The house Benjamin Britten and Peter Pears shared for nearly two decades has been carefully restored to how it would have looked in the mid-1960s.
The house celebrates the work of the composer Benjamin Britten and his long-term personal and professional partner, Peter Pears.
The couple moved to Red House on the outskirts of Aldeburgh in 1957, wishing to lead a more private life than they could at their seafront property (Britten's fame was at its height at this time). They agreed to exchange houses with the artist Mary Potter, who was looking to downsize, and whose home they knew well having joined her for tennis matches in its large garden.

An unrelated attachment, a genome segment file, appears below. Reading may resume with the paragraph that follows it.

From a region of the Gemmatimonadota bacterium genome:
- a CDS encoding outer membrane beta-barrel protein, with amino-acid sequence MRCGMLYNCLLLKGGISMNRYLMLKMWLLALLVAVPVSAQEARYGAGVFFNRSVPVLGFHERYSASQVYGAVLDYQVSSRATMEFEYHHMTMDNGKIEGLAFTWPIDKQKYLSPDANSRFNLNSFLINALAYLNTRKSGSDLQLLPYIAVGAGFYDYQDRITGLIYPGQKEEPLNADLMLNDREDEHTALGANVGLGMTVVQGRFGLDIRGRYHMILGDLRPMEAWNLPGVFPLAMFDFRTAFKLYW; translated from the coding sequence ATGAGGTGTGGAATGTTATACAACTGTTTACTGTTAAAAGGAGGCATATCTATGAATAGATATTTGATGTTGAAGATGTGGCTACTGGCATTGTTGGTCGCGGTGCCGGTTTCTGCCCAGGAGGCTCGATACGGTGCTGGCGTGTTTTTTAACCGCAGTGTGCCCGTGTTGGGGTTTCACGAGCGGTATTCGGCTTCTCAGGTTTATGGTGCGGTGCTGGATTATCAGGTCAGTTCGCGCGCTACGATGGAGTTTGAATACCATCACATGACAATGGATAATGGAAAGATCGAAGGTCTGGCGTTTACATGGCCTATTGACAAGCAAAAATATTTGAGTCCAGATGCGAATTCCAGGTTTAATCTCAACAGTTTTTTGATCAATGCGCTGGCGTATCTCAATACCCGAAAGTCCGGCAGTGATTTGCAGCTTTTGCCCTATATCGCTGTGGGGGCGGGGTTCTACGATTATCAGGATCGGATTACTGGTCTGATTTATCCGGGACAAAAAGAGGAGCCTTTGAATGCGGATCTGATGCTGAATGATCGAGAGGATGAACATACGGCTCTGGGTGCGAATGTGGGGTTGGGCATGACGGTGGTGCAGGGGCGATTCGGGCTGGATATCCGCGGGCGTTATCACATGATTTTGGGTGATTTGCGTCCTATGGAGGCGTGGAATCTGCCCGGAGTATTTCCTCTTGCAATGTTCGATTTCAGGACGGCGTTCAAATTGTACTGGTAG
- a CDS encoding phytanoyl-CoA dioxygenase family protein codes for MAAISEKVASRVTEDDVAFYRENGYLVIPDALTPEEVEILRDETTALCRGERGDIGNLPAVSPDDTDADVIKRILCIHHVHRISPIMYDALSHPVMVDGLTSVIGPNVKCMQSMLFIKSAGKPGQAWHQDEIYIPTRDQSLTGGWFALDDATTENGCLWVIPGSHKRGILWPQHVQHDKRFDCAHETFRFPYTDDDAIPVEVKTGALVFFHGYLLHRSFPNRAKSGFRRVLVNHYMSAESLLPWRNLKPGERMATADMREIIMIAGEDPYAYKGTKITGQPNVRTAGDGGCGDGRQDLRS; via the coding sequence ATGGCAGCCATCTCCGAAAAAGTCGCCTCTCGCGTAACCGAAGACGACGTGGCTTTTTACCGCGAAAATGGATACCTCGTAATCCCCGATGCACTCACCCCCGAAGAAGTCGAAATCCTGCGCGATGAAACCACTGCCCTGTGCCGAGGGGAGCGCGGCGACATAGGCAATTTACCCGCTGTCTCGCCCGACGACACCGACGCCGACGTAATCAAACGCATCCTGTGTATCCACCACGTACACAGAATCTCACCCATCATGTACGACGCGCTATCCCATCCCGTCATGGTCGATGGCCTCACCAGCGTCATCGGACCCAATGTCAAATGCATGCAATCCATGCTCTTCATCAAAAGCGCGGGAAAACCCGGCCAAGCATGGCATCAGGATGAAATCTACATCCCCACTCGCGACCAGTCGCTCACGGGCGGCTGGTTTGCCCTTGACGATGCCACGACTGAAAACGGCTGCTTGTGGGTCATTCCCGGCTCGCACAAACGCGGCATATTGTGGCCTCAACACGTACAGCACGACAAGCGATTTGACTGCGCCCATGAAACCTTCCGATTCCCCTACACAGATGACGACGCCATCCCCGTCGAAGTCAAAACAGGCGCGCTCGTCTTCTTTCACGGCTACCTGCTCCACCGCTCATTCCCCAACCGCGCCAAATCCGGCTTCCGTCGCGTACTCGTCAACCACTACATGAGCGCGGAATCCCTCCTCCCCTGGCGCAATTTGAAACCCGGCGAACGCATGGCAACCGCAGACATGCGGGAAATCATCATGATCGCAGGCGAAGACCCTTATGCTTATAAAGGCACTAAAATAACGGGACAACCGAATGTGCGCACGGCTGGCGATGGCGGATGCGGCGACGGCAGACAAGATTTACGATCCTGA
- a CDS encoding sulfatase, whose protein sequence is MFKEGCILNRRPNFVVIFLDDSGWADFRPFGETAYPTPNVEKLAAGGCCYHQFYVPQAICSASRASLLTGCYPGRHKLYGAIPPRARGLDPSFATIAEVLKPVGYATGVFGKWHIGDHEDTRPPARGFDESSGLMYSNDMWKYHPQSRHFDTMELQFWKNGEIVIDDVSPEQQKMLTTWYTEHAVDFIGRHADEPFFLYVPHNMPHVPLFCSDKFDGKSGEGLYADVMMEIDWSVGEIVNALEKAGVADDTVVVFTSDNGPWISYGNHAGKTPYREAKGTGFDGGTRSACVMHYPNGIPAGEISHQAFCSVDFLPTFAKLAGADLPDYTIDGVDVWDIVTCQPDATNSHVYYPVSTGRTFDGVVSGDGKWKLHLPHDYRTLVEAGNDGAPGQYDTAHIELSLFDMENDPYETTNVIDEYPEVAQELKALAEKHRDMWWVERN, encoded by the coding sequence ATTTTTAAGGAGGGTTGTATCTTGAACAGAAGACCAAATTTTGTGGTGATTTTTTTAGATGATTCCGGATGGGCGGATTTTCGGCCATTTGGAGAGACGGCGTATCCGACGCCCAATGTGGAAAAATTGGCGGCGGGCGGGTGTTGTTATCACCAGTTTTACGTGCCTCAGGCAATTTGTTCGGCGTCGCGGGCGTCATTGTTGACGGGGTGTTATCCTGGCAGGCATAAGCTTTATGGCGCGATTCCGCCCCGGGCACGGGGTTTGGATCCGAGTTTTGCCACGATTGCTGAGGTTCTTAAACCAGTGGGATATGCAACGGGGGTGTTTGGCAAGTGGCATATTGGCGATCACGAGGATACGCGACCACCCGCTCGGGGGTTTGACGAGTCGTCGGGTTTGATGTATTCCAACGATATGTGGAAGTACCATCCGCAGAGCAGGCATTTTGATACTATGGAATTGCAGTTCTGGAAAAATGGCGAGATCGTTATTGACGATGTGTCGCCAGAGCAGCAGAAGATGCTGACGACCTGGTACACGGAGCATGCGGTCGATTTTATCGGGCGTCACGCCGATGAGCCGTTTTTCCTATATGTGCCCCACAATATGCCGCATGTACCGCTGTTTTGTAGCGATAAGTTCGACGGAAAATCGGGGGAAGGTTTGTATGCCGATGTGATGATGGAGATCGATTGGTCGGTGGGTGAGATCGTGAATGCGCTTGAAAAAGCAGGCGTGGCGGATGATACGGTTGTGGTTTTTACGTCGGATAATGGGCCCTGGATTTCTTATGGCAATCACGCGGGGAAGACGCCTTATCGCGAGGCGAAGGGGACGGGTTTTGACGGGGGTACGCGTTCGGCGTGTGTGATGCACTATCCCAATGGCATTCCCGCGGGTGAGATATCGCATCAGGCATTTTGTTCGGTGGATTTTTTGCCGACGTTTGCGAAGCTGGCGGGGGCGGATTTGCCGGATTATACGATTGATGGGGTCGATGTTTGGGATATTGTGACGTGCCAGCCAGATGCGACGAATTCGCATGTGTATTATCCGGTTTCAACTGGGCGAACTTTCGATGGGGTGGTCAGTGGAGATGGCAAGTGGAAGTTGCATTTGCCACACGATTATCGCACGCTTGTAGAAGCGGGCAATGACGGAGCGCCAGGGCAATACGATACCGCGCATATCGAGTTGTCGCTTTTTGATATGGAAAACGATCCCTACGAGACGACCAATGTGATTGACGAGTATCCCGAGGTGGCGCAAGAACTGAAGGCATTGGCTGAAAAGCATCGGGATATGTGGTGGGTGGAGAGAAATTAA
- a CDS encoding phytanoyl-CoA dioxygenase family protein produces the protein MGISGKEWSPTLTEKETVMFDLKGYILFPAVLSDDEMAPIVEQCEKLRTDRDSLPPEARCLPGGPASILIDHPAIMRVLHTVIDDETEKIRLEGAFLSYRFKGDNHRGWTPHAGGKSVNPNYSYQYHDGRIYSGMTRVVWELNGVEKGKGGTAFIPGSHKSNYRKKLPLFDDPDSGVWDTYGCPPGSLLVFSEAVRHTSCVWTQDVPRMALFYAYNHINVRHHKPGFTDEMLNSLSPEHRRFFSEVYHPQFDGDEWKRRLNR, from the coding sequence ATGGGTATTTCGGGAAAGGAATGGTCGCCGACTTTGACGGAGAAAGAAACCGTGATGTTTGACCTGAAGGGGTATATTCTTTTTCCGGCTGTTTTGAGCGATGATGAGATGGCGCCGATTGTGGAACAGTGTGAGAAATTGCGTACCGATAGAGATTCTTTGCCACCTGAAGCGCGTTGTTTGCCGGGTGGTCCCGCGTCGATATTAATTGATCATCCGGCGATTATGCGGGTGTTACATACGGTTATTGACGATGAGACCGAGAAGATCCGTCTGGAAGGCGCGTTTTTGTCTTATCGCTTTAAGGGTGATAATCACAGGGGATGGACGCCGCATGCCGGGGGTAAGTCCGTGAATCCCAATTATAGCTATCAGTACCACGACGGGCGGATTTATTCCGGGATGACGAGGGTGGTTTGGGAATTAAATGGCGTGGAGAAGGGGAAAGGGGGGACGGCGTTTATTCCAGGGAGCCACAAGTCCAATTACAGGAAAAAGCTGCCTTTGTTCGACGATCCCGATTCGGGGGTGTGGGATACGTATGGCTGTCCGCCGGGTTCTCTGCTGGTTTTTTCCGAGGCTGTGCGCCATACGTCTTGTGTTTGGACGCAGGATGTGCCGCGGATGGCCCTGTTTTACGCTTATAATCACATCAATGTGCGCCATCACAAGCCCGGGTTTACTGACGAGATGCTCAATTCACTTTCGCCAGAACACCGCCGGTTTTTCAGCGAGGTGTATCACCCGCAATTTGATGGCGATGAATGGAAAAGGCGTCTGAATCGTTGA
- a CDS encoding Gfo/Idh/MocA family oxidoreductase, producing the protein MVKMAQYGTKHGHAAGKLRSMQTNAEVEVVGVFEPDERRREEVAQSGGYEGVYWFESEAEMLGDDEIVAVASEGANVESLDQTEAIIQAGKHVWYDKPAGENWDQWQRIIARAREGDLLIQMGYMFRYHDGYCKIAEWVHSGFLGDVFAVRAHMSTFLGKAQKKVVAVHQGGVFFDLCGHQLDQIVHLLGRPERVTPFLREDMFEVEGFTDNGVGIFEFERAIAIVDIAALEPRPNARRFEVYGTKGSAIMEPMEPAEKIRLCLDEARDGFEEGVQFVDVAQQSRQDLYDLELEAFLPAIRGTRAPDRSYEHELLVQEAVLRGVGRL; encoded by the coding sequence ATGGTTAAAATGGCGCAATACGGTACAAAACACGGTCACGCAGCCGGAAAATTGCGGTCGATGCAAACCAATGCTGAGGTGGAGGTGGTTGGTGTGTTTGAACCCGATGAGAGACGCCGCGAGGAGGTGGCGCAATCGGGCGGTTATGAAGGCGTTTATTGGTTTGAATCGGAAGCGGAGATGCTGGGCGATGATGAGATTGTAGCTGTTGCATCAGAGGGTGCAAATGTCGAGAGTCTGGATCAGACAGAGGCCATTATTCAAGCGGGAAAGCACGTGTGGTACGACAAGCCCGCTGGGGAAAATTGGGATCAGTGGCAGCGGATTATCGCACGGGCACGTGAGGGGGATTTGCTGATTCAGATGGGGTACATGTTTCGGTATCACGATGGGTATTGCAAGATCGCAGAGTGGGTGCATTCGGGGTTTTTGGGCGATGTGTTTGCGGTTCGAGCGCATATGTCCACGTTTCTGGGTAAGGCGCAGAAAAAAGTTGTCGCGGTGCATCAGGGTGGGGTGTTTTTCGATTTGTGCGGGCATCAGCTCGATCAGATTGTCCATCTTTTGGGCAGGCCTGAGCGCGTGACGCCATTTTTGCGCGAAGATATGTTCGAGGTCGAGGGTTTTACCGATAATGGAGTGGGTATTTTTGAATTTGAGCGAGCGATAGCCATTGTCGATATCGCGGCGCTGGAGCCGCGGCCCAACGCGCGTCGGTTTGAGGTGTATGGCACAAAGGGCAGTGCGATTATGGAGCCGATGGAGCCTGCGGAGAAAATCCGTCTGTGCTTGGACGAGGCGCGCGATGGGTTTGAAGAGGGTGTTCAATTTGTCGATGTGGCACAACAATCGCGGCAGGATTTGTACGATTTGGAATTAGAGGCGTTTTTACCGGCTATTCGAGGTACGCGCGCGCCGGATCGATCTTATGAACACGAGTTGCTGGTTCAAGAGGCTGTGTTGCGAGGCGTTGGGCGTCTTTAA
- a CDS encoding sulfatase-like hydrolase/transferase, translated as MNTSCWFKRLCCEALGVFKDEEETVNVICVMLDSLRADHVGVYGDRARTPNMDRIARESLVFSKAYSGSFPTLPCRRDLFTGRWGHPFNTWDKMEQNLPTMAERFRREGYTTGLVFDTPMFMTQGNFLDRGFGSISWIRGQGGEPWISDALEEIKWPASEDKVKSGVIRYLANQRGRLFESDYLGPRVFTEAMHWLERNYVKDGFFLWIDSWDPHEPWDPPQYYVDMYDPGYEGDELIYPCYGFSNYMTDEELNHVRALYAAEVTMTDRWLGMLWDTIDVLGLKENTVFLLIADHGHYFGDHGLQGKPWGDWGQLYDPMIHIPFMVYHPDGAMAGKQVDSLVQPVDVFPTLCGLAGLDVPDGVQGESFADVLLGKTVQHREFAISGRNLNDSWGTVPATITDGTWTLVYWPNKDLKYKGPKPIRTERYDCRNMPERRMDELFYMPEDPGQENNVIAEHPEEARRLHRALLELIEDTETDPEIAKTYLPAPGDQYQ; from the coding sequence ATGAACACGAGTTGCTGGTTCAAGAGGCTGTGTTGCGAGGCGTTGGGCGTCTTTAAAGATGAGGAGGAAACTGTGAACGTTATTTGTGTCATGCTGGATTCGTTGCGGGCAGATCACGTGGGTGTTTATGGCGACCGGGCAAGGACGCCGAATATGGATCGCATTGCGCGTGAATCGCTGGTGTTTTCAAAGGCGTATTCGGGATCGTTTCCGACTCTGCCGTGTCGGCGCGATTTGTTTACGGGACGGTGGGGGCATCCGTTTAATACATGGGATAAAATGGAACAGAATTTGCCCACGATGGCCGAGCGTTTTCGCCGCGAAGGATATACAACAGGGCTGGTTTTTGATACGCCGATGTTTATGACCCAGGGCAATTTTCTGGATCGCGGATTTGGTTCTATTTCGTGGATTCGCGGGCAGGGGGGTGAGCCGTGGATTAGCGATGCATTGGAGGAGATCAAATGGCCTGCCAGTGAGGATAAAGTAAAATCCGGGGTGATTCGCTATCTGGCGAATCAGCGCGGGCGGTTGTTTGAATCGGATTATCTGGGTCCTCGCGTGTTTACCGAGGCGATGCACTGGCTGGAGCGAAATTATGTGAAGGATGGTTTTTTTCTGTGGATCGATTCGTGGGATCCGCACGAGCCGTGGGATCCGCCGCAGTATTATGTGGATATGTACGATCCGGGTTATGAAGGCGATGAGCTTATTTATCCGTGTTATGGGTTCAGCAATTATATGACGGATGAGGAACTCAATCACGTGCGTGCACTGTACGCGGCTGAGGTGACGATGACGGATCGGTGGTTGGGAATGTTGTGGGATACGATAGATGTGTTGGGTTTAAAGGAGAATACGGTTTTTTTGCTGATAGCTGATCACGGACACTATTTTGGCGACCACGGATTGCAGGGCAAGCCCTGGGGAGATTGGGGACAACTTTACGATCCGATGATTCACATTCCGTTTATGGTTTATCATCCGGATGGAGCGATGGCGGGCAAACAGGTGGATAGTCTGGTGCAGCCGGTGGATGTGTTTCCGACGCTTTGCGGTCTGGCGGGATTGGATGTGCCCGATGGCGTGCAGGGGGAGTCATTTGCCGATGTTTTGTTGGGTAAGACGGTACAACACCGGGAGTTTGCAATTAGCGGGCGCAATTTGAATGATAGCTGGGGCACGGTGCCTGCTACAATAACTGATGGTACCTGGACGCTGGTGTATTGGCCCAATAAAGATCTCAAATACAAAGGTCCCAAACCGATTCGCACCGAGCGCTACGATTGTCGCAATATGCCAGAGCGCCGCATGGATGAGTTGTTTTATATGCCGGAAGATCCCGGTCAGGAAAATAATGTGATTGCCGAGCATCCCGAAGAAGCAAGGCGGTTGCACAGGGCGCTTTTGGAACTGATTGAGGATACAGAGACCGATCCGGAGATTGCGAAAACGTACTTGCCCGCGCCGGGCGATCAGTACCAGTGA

The couple were delighted to be away from 'the gaping faces' and to finally have the space to create a studio where Britten could 'bang away to [his] heart’s content'. They lived at Red House for the rest of their lives.
Today the house has been recreated to look as it would have in the 1960s, based on a 1965 room inventory and the memories of their families and friends.
It reflects a normal domestic home of the 1950-80s; as well as everyday items it also includes their personal possessions – for example, Pears' collections of decorative Staffordshire-style Kings Charles spaniels, a sewing kit once belonging to Britten's sister Beth and the pair's monogrammed suitcases and clothes.
The couple amassed a considerable art collection of around 1300 works, including pieces by John Piper, Sidney Nolan, Georg Ehrlich, Mary Potter, William Blake and David Hockney.